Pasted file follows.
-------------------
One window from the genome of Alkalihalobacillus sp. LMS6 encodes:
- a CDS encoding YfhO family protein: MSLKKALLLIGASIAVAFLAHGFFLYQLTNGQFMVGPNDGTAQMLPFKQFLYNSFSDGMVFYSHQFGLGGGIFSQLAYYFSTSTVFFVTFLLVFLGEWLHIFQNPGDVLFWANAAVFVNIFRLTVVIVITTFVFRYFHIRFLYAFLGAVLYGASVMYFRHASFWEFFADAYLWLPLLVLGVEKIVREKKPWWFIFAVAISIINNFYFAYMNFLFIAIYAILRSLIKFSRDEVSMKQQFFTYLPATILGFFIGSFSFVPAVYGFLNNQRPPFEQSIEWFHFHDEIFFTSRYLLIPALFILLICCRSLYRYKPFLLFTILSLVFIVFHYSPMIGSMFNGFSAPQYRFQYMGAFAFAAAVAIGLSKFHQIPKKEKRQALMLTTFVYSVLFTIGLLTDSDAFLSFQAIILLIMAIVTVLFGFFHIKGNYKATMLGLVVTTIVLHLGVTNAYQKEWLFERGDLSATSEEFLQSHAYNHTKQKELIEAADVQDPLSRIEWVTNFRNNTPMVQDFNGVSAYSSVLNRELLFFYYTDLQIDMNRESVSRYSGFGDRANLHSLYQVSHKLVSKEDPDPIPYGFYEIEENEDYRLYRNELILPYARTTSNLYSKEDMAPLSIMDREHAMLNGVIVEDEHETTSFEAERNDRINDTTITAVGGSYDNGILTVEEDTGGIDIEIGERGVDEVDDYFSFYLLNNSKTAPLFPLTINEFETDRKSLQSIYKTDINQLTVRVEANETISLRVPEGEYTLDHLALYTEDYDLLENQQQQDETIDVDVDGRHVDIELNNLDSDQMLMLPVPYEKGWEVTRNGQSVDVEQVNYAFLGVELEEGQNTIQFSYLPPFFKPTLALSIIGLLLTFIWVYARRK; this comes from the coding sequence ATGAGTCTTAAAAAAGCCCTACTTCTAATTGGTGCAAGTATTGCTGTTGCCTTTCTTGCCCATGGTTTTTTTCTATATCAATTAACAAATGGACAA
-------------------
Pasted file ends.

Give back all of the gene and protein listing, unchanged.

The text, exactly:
One window from the genome of Alkalihalobacillus sp. LMS6 encodes:
- a CDS encoding YfhO family protein: MSLKKALLLIGASIAVAFLAHGFFLYQLTNGQFMVGPNDGTAQMLPFKQFLYNSFSDGMVFYSHQFGLGGGIFSQLAYYFSTSTVFFVTFLLVFLGEWLHIFQNPGDVLFWANAAVFVNIFRLTVVIVITTFVFRYFHIRFLYAFLGAVLYGASVMYFRHASFWEFFADAYLWLPLLVLGVEKIVREKKPWWFIFAVAISIINNFYFAYMNFLFIAIYAILRSLIKFSRDEVSMKQQFFTYLPATILGFFIGSFSFVPAVYGFLNNQRPPFEQSIEWFHFHDEIFFTSRYLLIPALFILLICCRSLYRYKPFLLFTILSLVFIVFHYSPMIGSMFNGFSAPQYRFQYMGAFAFAAAVAIGLSKFHQIPKKEKRQALMLTTFVYSVLFTIGLLTDSDAFLSFQAIILLIMAIVTVLFGFFHIKGNYKATMLGLVVTTIVLHLGVTNAYQKEWLFERGDLSATSEEFLQSHAYNHTKQKELIEAADVQDPLSRIEWVTNFRNNTPMVQDFNGVSAYSSVLNRELLFFYYTDLQIDMNRESVSRYSGFGDRANLHSLYQVSHKLVSKEDPDPIPYGFYEIEENEDYRLYRNELILPYARTTSNLYSKEDMAPLSIMDREHAMLNGVIVEDEHETTSFEAERNDRINDTTITAVGGSYDNGILTVEEDTGGIDIEIGERGVDEVDDYFSFYLLNNSKTAPLFPLTINEFETDRKSLQSIYKTDINQLTVRVEANETISLRVPEGEYTLDHLALYTEDYDLLENQQQQDETIDVDVDGRHVDIELNNLDSDQMLMLPVPYEKGWEVTRNGQSVDVEQVNYAFLGVELEEGQNTIQFSYLPPFFKPTLALSIIGLLLTFIWVYARRK; this comes from the coding sequence ATGAGTCTTAAAAAAGCCCTACTTCTAATTGGTGCAAGTATTGCTGTTGCCTTTCTTGCCCATGGTTTTTTTCTATATCAATTAACAAATGGACAA